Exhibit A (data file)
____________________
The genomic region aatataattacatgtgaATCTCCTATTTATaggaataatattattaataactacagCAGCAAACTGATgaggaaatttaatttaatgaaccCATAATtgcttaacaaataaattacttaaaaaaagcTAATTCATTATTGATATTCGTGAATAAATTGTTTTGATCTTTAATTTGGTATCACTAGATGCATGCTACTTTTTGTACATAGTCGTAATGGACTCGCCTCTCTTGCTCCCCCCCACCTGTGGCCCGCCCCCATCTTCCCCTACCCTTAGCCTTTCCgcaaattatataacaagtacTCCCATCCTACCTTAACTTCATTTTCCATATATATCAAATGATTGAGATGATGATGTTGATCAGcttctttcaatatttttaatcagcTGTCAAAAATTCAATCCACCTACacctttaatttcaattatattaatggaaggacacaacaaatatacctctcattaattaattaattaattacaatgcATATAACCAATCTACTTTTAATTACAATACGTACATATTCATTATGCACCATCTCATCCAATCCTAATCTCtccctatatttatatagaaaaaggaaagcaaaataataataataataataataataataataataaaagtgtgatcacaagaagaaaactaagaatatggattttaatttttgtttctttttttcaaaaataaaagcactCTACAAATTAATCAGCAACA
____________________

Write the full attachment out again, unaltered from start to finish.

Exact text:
The genomic region aatataattacatgtgaATCTCCTATTTATaggaataatattattaataactacagCAGCAAACTGATgaggaaatttaatttaatgaaccCATAATtgcttaacaaataaattacttaaaaaaagcTAATTCATTATTGATATTCGTGAATAAATTGTTTTGATCTTTAATTTGGTATCACTAGATGCATGCTACTTTTTGTACATAGTCGTAATGGACTCGCCTCTCTTGCTCCCCCCCACCTGTGGCCCGCCCCCATCTTCCCCTACCCTTAGCCTTTCCgcaaattatataacaagtacTCCCATCCTACCTTAACTTCATTTTCCATATATATCAAATGATTGAGATGATGATGTTGATCAGcttctttcaatatttttaatcagcTGTCAAAAATTCAATCCACCTACacctttaatttcaattatattaatggaaggacacaacaaatatacctctcattaattaattaattaattacaatgcATATAACCAATCTACTTTTAATTACAATACGTACATATTCATTATGCACCATCTCATCCAATCCTAATCTCtccctatatttatatagaaaaaggaaagcaaaataataataataataataataataataataataaaagtgtgatcacaagaagaaaactaagaatatggattttaatttttgtttctttttttcaaaaataaaagcactCTACAAATTAATCAGCAACA